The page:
Before March, online shopping had precisely the opposite problem. The internet is full of a near-infinite overabundance of stuff, all available at a moment’s notice. More than 150 million Americans have access to Amazon Prime, which promises a two-day turnaround on millions of items that can be dispatched to your home with literally one click. Sorting through the immense milieu of online retail has become a business unto itself, with popular websites such as Wirecutter and The Strategist offering tried-and-tested recommendations to combat the dysphoria that typing bath towels into a search box would otherwise summon.
In just a few months, the pandemic has turned the all-encompassing, carefully constructed institution of American consumerism on its head. Supplies of basic household goods such as paper towels and all-purpose flour have only partially recovered, and mundane, seemingly random items join the list of shortages constantly—inflatable kayaks, kettlebells, ceramic tile, seeds, foot peels, many things sold in aluminum cans. The problem of pandemic commerce doesn’t lie simply with low supply or high demand. Instead, the coronavirus has eaten away at the entire system by which things are bought and sold in America, and few signs of improvement are on the horizon.
Since millions of Americans started spending a lot more time at home, many of them have been making very similar decisions about how to do so comfortably. According to Rowen, that has helped create supply issues in all sorts of categories: food, cleaning products, medication, exercise equipment, outdoor gear, furniture and home decor, renovation supplies, home electronics, office supplies, loungewear, and beyond. At the start of the year, no one could know that standing desks and kiddie pools would become hot commodities. But this far into the pandemic, shortages aren’t persisting only because of what’s suddenly trendy.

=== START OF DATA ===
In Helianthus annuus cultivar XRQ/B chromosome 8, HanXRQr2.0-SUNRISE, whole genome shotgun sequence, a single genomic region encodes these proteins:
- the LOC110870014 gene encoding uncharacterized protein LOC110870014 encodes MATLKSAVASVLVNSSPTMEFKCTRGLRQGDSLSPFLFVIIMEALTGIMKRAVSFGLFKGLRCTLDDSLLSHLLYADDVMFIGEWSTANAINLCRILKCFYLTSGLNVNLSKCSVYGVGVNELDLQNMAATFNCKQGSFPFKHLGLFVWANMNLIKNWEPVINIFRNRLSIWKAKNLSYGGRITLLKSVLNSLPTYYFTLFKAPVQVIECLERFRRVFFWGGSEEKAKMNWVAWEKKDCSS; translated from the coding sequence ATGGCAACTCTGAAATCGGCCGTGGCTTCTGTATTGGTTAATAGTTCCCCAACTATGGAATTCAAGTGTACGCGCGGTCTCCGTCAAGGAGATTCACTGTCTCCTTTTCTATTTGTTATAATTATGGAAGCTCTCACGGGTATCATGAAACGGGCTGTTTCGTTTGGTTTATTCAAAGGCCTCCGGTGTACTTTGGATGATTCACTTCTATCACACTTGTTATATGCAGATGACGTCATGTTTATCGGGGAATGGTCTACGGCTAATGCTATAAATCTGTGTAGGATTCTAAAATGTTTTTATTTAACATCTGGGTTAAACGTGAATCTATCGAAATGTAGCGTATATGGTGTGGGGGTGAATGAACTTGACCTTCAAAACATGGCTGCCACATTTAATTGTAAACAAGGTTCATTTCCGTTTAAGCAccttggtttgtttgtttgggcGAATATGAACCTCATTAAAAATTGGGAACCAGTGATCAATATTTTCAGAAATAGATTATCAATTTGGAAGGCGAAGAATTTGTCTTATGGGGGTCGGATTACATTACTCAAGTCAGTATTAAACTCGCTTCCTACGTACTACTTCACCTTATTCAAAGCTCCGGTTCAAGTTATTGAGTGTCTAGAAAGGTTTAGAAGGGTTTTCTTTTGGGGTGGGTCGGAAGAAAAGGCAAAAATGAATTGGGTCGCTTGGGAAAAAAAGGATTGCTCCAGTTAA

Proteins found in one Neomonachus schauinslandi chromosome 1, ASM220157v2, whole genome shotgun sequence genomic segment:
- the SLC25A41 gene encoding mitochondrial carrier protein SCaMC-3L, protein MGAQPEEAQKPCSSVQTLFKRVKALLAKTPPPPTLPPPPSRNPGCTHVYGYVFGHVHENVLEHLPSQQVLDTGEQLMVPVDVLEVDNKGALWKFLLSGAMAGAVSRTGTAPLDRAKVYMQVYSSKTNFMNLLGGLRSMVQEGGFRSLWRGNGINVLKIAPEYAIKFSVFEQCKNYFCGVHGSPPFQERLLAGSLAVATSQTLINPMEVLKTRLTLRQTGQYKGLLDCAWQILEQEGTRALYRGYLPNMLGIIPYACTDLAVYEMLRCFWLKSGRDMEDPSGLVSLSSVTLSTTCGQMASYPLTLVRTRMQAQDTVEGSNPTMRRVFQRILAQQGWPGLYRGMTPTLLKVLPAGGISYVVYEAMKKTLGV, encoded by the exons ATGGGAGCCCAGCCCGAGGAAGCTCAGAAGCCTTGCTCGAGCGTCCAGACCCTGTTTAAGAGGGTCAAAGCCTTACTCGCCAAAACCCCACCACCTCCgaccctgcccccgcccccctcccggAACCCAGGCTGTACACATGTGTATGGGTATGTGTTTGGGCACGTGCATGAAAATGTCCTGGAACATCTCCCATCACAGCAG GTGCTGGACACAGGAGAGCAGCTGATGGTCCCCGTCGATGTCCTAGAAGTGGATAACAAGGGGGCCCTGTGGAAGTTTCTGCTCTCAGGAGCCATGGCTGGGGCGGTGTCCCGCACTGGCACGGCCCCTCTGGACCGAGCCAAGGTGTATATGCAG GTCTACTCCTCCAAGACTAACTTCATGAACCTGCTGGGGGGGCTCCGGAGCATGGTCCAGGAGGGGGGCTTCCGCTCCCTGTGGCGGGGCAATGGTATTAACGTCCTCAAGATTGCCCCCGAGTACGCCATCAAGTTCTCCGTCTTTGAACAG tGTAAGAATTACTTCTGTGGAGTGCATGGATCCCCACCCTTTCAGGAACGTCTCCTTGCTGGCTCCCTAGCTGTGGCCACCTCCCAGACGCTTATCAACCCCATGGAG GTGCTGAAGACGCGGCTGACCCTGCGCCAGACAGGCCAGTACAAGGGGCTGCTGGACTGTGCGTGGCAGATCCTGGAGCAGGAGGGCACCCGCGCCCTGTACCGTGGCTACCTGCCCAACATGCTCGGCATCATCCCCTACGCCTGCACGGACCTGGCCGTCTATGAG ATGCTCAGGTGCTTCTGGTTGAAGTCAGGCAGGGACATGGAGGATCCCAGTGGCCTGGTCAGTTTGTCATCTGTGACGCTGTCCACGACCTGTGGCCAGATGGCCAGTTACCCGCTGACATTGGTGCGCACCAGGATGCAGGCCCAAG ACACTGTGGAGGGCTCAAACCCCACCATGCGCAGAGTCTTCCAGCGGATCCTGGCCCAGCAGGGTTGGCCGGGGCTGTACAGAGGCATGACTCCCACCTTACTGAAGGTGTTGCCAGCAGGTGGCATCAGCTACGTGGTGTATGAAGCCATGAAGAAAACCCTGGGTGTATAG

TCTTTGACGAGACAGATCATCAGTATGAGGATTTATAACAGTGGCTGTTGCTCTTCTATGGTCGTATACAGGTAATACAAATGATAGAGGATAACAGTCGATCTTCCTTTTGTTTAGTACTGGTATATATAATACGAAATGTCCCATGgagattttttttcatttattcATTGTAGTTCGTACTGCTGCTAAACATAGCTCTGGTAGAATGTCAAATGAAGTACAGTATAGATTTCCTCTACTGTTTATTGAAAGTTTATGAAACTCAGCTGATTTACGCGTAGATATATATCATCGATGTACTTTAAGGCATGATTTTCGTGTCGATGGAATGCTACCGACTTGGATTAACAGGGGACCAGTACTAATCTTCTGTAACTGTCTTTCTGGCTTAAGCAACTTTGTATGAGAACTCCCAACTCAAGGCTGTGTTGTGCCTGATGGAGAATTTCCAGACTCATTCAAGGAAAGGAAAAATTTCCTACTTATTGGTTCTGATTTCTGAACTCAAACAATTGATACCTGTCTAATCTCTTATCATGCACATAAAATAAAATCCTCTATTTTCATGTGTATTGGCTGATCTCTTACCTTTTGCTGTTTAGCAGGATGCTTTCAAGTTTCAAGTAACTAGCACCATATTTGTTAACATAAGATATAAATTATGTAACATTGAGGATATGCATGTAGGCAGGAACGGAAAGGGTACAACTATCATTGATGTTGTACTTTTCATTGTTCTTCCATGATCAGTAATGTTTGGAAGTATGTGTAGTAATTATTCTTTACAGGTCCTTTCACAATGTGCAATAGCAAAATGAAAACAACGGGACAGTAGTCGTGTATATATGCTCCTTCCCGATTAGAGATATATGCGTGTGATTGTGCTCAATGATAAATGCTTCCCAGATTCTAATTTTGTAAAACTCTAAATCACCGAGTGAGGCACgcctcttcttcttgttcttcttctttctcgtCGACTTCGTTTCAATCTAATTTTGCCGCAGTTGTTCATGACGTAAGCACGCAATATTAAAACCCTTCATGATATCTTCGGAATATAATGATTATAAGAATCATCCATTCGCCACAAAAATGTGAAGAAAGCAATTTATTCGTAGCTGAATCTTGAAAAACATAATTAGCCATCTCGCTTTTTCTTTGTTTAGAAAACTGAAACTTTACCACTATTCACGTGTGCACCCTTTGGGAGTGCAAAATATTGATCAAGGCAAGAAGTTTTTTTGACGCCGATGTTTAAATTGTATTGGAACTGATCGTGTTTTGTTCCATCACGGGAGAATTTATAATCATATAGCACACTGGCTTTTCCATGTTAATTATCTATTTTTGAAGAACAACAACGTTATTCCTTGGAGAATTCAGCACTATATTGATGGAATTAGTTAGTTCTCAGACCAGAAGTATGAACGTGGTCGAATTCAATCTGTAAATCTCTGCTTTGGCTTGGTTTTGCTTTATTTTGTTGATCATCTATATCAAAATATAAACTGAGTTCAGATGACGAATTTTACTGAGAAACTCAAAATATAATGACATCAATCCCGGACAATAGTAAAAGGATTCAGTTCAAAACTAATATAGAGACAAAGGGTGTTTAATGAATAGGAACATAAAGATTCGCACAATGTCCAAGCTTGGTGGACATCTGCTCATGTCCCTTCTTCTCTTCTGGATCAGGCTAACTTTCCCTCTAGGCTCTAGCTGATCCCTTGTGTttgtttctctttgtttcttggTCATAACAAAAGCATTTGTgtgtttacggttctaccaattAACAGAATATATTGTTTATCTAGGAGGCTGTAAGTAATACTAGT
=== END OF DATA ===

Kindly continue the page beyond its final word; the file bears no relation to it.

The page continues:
To understand why you still can’t find your preferred migraine medication or your usual brand of dog food, you have to start with where those products begin: manufacturing. Long before most Americans had a hint of the disaster to come, the inventory of many products began to thin behind the scenes. The United States imported more than half a trillion dollars worth of products from China in 2018, about 20 percent of the country’s total annual imports. When China went into lockdown in late January to stanch the spread of the coronavirus, the country’s enormous manufacturing sector screeched to a halt. That paralyzed the flow of all kinds of things into the United States—strollers, gym clothes, Nintendo Switch consoles, and crucial components for products assembled in other countries, such as textiles for clothing and parts for cellphones and computers. When those components disappeared, some assembly lines in countries such as Vietnam and South Korea went idle, compounding the crisis in the U.S.
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